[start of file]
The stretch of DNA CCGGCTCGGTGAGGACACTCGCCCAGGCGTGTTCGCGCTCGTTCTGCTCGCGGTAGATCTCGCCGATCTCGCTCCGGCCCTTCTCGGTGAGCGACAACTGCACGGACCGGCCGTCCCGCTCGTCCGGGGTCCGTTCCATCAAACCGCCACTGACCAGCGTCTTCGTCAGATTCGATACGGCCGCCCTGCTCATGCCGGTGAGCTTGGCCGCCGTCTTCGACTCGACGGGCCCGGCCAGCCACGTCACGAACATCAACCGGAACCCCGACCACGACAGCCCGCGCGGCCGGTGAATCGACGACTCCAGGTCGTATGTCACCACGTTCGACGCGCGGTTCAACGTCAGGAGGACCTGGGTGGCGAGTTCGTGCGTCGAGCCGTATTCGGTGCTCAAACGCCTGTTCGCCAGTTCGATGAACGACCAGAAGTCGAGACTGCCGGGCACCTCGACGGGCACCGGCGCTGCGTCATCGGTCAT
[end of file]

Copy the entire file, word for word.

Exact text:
The stretch of DNA CCGGCTCGGTGAGGACACTCGCCCAGGCGTGTTCGCGCTCGTTCTGCTCGCGGTAGATCTCGCCGATCTCGCTCCGGCCCTTCTCGGTGAGCGACAACTGCACGGACCGGCCGTCCCGCTCGTCCGGGGTCCGTTCCATCAAACCGCCACTGACCAGCGTCTTCGTCAGATTCGATACGGCCGCCCTGCTCATGCCGGTGAGCTTGGCCGCCGTCTTCGACTCGACGGGCCCGGCCAGCCACGTCACGAACATCAACCGGAACCCCGACCACGACAGCCCGCGCGGCCGGTGAATCGACGACTCCAGGTCGTATGTCACCACGTTCGACGCGCGGTTCAACGTCAGGAGGACCTGGGTGGCGAGTTCGTGCGTCGAGCCGTATTCGGTGCTCAAACGCCTGTTCGCCAGTTCGATGAACGACCAGAAGTCGAGACTGCCGGGCACCTCGACGGGCACCGGCGCTGCGTCATCGGTCAT